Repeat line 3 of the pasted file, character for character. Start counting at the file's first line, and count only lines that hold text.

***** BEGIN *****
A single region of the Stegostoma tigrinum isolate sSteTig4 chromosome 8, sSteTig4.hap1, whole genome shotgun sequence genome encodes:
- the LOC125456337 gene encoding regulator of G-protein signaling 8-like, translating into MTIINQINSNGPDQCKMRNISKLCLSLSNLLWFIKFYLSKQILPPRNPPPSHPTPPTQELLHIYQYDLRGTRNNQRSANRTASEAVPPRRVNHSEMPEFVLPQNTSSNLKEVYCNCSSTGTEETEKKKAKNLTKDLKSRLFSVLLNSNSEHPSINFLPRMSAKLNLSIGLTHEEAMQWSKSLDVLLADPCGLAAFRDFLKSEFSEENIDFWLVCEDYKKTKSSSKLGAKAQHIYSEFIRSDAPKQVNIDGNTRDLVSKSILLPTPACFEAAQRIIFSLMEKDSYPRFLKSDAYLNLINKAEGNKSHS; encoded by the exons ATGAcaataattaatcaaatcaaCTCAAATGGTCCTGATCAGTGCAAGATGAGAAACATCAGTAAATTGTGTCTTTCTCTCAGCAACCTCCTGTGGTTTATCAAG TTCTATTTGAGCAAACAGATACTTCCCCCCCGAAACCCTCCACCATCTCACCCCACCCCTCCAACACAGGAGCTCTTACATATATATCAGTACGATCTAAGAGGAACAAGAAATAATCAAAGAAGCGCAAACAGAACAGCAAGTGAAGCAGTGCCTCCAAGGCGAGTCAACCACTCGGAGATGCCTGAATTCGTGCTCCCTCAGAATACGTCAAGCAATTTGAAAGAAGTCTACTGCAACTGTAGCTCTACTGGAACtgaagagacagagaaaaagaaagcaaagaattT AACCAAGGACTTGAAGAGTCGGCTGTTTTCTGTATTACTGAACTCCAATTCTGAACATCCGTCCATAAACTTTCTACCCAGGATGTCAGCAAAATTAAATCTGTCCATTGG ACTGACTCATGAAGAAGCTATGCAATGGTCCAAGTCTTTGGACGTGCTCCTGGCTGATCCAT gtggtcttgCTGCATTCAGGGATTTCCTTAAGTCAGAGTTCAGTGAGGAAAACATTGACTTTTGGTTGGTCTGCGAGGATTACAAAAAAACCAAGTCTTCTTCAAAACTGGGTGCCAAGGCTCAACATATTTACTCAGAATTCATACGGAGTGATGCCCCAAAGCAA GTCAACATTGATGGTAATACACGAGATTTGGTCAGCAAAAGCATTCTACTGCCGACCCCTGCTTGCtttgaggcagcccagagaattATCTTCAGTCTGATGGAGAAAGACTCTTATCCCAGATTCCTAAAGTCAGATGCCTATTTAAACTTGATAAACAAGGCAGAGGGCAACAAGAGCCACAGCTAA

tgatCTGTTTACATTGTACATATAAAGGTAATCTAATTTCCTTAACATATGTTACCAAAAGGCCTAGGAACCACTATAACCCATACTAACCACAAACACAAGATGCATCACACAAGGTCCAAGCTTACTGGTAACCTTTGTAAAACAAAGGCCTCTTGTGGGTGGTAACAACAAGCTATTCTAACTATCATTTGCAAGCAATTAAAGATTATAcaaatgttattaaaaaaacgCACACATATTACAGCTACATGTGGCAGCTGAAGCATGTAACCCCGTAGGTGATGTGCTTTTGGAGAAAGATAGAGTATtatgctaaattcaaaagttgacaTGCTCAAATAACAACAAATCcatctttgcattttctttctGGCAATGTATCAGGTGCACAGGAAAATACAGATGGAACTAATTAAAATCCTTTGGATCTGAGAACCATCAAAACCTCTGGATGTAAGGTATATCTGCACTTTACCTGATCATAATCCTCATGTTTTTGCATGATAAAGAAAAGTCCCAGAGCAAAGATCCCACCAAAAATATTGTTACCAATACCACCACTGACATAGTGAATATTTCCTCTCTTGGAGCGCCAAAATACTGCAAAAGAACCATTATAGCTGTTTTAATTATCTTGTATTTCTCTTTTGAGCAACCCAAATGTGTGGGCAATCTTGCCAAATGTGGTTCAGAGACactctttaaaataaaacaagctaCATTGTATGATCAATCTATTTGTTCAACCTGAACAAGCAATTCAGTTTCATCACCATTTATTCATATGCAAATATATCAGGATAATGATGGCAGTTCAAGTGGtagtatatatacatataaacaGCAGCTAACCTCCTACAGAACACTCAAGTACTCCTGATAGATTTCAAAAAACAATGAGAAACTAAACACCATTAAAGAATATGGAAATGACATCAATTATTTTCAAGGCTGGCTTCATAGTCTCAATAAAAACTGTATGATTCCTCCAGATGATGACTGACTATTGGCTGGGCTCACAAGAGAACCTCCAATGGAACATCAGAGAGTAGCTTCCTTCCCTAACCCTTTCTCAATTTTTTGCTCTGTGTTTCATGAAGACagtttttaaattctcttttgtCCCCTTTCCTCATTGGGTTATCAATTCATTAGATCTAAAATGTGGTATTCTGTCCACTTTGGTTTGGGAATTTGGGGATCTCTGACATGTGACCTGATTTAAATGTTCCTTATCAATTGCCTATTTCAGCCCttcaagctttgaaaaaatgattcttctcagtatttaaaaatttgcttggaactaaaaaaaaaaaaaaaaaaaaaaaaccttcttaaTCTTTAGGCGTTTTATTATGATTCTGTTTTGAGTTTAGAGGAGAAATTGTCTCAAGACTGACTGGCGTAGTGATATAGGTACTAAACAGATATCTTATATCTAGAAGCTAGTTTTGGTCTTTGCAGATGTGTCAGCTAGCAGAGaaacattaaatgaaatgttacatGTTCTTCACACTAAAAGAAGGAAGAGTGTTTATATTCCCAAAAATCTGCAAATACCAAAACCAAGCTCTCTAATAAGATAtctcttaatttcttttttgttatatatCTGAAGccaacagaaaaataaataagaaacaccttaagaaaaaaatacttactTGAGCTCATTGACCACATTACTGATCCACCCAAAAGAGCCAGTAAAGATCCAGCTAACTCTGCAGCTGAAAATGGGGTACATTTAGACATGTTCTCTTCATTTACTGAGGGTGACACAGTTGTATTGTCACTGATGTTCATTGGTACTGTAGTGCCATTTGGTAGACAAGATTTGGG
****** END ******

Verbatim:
tgatCTGTTTACATTGTACATATAAAGGTAATCTAATTTCCTTAACATATGTTACCAAAAGGCCTAGGAACCACTATAACCCATACTAACCACAAACACAAGATGCATCACACAAGGTCCAAGCTTACTGGTAACCTTTGTAAAACAAAGGCCTCTTGTGGGTGGTAACAACAAGCTATTCTAACTATCATTTGCAAGCAATTAAAGATTATAcaaatgttattaaaaaaacgCACACATATTACAGCTACATGTGGCAGCTGAAGCATGTAACCCCGTAGGTGATGTGCTTTTGGAGAAAGATAGAGTATtatgctaaattcaaaagttgacaTGCTCAAATAACAACAAATCcatctttgcattttctttctGGCAATGTATCAGGTGCACAGGAAAATACAGATGGAACTAATTAAAATCCTTTGGATCTGAGAACCATCAAAACCTCTGGATGTAAGGTATATCTGCACTTTACCTGATCATAATCCTCATGTTTTTGCATGATAAAGAAAAGTCCCAGAGCAAAGATCCCACCAAAAATATTGTTACCAATACCACCACTGACATAGTGAATATTTCCTCTCTTGGAGCGCCAAAATACTGCAAAAGAACCATTATAGCTGTTTTAATTATCTTGTATTTCTCTTTTGAGCAACCCAAATGTGTGGGCAATCTTGCCAAATGTGGTTCAGAGACactctttaaaataaaacaagctaCATTGTATGATCAATCTATTTGTTCAACCTGAACAAGCAATTCAGTTTCATCACCATTTATTCATATGCAAATATATCAGGATAATGATGGCAGTTCAAGTGGtagtatatatacatataaacaGCAGCTAACCTCCTACAGAACACTCAAGTACTCCTGATAGATTTCAAAAAACAATGAGAAACTAAACACCATTAAAGAATATGGAAATGACATCAATTATTTTCAAGGCTGGCTTCATAGTCTCAATAAAAACTGTATGATTCCTCCAGATGATGACTGACTATTGGCTGGGCTCACAAGAGAACCTCCAATGGAACATCAGAGAGTAGCTTCCTTCCCTAACCCTTTCTCAATTTTTTGCTCTGTGTTTCATGAAGACagtttttaaattctcttttgtCCCCTTTCCTCATTGGGTTATCAATTCATTAGATCTAAAATGTGGTATTCTGTCCACTTTGGTTTGGGAATTTGGGGATCTCTGACATGTGACCTGATTTAAATGTTCCTTATCAATTGCCTATTTCAGCCCttcaagctttgaaaaaatgattcttctcagtatttaaaaatttgcttggaactaaaaaaaaaaaaaaaaaaaaaaaaccttcttaaTCTTTAGGCGTTTTATTATGATTCTGTTTTGAGTTTAGAGGAGAAATTGTCTCAAGACTGACTGGCGTAGTGATATAGGTACTAAACAGATATCTTATATCTAGAAGCTAGTTTTGGTCTTTGCAGATGTGTCAGCTAGCAGAGaaacattaaatgaaatgttacatGTTCTTCACACTAAAAGAAGGAAGAGTGTTTATATTCCCAAAAATCTGCAAATACCAAAACCAAGCTCTCTAATAAGATAtctcttaatttcttttttgttatatatCTGAAGccaacagaaaaataaataagaaacaccttaagaaaaaaatacttactTGAGCTCATTGACCACATTACTGATCCACCCAAAAGAGCCAGTAAAGATCCAGCTAACTCTGCAGCTGAAAATGGGGTACATTTAGACATGTTCTCTTCATTTACTGAGGGTGACACAGTTGTATTGTCACTGATGTTCATTGGTACTGTAGTGCCATTTGGTAGACAAGATTTGGG